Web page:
Qld Health CIO quits

By on
Qld Health CIO quits
Colin McCririck

Updated: McCririck picks up overseas IBM gig

Queensland Health’s CIO and chief of its e-health arm Colin McCririck has resigned to join IBM in the United States.

The IT boss will work his last day on July 8.

McCririck's tenure at the agency has been short but tumultuous: the executive was recently reinstated to the post after being caught up in a misconduct storm centred on nepotism claims earlier this year.

Complaints were made that his boss Susan Middleditch handed her husband a cushy executive role with the digital health team. As chief of eHealth Queensland, McCririck was temporarily stood down alongside Middleditch while the claims were investigated by the Crime and Corruption Commission. He had been in the role just a couple of months at the time.

The commision made no findings against McCririck, and he was reinstated earlier this year.

McCririck became CIO after a stint as chief technology officer at Queensland Health between January and December 2015. Prior to that he served as the divisional CIO in charge of corporate systems at Suncorp Group.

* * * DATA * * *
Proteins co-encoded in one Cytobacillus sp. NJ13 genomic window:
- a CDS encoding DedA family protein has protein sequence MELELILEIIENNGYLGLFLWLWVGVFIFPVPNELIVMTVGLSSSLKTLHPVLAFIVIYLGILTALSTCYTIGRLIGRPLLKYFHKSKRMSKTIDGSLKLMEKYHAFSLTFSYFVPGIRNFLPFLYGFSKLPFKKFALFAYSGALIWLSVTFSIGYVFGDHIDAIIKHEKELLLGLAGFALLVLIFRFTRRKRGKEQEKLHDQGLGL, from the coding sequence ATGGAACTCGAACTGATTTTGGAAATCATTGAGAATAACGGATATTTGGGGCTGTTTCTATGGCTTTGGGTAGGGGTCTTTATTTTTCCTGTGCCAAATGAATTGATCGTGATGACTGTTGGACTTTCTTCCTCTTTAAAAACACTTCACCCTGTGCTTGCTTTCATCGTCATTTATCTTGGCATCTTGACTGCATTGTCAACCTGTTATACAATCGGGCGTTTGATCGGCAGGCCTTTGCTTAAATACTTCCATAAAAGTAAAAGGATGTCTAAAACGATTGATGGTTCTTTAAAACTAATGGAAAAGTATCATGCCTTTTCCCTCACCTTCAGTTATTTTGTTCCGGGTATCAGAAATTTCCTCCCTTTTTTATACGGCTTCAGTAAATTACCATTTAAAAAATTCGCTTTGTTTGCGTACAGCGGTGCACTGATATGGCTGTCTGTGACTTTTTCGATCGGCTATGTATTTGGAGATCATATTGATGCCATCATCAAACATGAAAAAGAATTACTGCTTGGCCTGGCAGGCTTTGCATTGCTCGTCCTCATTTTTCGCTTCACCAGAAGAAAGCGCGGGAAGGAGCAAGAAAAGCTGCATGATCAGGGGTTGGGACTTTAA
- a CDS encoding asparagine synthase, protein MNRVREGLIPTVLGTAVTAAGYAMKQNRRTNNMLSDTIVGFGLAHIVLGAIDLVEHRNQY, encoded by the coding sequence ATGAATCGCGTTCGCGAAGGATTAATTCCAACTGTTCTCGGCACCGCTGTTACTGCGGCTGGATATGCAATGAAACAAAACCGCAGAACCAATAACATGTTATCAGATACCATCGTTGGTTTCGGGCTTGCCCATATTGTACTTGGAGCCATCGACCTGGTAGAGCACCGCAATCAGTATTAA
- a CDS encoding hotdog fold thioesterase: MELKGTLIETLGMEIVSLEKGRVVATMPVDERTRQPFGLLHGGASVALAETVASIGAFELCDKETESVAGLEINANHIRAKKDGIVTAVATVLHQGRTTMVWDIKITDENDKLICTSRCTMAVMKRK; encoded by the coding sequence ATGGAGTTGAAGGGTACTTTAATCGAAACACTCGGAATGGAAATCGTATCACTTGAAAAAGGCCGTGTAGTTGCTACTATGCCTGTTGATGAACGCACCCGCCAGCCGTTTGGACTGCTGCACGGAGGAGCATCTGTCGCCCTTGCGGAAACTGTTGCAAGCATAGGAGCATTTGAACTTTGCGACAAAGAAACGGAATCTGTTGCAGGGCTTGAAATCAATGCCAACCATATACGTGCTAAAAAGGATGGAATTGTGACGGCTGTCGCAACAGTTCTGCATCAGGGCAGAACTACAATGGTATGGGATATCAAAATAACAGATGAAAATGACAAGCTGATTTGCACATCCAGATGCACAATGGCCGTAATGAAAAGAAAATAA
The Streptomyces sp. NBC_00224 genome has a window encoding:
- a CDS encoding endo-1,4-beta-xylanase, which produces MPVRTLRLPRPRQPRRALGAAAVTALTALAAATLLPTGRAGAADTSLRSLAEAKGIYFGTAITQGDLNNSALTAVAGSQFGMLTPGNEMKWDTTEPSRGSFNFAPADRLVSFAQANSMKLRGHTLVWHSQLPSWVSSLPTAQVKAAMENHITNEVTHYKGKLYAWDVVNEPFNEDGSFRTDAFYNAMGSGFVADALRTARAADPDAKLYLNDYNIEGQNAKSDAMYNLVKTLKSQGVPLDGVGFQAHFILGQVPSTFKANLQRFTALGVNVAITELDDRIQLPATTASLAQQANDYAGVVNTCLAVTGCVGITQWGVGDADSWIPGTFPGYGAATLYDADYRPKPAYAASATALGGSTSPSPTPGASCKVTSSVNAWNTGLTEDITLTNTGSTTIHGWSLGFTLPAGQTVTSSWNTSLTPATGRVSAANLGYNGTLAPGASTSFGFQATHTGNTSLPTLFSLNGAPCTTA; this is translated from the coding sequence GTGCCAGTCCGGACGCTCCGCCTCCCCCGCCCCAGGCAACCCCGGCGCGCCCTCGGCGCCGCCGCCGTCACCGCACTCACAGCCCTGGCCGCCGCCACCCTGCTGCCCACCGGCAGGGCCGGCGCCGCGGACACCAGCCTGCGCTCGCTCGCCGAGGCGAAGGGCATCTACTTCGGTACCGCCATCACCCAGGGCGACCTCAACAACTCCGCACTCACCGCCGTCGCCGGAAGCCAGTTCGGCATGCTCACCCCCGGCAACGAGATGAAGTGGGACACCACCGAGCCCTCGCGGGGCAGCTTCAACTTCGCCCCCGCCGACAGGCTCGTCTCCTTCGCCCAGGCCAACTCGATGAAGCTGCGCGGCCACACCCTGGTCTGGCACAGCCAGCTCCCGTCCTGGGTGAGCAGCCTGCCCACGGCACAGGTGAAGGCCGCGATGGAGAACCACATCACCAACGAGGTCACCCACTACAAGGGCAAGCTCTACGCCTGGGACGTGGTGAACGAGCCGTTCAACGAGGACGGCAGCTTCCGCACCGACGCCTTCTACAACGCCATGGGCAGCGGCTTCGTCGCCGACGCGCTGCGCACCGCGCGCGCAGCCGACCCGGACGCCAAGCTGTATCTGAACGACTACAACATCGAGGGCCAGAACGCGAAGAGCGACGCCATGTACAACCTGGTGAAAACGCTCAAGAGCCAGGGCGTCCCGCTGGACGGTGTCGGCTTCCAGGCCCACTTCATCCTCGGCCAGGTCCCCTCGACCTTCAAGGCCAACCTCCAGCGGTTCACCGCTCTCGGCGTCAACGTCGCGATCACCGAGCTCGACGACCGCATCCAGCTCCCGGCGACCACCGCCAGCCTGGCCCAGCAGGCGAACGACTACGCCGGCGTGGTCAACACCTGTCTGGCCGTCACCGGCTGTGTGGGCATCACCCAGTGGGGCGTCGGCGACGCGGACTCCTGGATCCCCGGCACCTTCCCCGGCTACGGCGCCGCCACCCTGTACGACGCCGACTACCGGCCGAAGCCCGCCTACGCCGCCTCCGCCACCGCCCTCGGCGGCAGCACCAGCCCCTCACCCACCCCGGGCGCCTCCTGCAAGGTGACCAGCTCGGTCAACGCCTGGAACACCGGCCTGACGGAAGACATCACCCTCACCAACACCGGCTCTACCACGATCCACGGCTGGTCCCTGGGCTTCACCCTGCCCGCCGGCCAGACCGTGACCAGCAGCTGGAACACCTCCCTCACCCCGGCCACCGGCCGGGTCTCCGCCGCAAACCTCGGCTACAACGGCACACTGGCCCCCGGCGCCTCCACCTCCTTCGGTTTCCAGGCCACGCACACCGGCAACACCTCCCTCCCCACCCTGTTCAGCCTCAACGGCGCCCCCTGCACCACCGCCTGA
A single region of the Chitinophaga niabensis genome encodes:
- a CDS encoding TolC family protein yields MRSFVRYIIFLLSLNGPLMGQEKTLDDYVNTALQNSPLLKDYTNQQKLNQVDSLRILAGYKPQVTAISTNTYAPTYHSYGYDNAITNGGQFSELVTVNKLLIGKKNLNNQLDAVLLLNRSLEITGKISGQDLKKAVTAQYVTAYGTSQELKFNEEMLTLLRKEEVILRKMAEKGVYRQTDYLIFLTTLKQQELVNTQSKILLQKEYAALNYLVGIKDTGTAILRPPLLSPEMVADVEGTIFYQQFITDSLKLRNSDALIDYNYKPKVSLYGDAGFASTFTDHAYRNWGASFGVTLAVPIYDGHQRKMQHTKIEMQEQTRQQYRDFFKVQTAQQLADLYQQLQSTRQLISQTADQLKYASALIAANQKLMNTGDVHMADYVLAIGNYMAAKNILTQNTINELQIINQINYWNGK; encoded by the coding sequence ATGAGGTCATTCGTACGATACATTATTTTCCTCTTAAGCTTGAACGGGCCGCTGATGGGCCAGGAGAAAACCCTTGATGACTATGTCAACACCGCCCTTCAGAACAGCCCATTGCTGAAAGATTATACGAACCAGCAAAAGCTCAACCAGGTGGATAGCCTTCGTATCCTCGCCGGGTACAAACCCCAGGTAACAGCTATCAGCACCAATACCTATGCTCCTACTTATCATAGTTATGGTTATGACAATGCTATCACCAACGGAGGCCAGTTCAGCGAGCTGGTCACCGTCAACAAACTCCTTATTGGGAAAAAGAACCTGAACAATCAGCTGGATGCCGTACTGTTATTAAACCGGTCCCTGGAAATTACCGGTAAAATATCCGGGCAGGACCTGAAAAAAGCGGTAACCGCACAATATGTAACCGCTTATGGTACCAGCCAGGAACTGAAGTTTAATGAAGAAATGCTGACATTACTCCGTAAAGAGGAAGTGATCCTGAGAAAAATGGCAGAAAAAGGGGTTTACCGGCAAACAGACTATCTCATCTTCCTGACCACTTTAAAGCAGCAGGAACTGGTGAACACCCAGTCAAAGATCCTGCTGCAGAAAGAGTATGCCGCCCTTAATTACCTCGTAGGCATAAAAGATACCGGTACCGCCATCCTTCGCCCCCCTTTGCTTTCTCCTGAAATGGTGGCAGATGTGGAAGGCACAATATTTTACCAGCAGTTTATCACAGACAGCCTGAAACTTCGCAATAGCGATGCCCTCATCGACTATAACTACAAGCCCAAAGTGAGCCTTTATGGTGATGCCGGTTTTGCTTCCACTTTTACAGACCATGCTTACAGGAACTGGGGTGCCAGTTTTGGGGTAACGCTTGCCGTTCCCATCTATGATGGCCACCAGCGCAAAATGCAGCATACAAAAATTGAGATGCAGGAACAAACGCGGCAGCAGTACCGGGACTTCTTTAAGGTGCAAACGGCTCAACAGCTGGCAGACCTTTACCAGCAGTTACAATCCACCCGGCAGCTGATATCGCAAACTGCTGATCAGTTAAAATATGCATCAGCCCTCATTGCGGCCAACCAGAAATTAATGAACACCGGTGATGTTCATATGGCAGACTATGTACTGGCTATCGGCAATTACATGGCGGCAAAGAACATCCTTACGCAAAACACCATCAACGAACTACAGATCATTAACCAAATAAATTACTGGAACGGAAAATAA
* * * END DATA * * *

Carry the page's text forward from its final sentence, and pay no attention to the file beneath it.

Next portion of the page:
McCririck said he was “proud of the work that we have achieved over the last 12 months improving access to patient information and working towards a fully integrated health system”.

“We’ve also improved our delivery speed – providing the right solutions for our customers faster than ever before," he said.

Queensland Health director general Michael Walsh wished McCririck luck in his future role.

“His extensive experience will be sorely missed,” he said.

“He has guided major projects such as the recent eHealth Queensland Expo, interoperability and the integrated electronic medical record program."

His replacement will take on a hefty agenda at the 80,000-employee health organisation, which has just committed to its first 20-year plan for IT investment.

The department is close to completing a long overdue migration off Windows XP, but faces new challenges including the $91 million replacement of its pathology system, and the long-term replacement of its end-of-life, business critical HBCIS system.

Its IT function will be no doubt hoping for some stability from whoever steps into the CIO role, after losing its third IT boss since the middle of 2014.

Copyright © iTnews.com.au . All rights reserved.
Tags:

Most Read Articles

Log In

Username:
Password:
|  Forgot your password?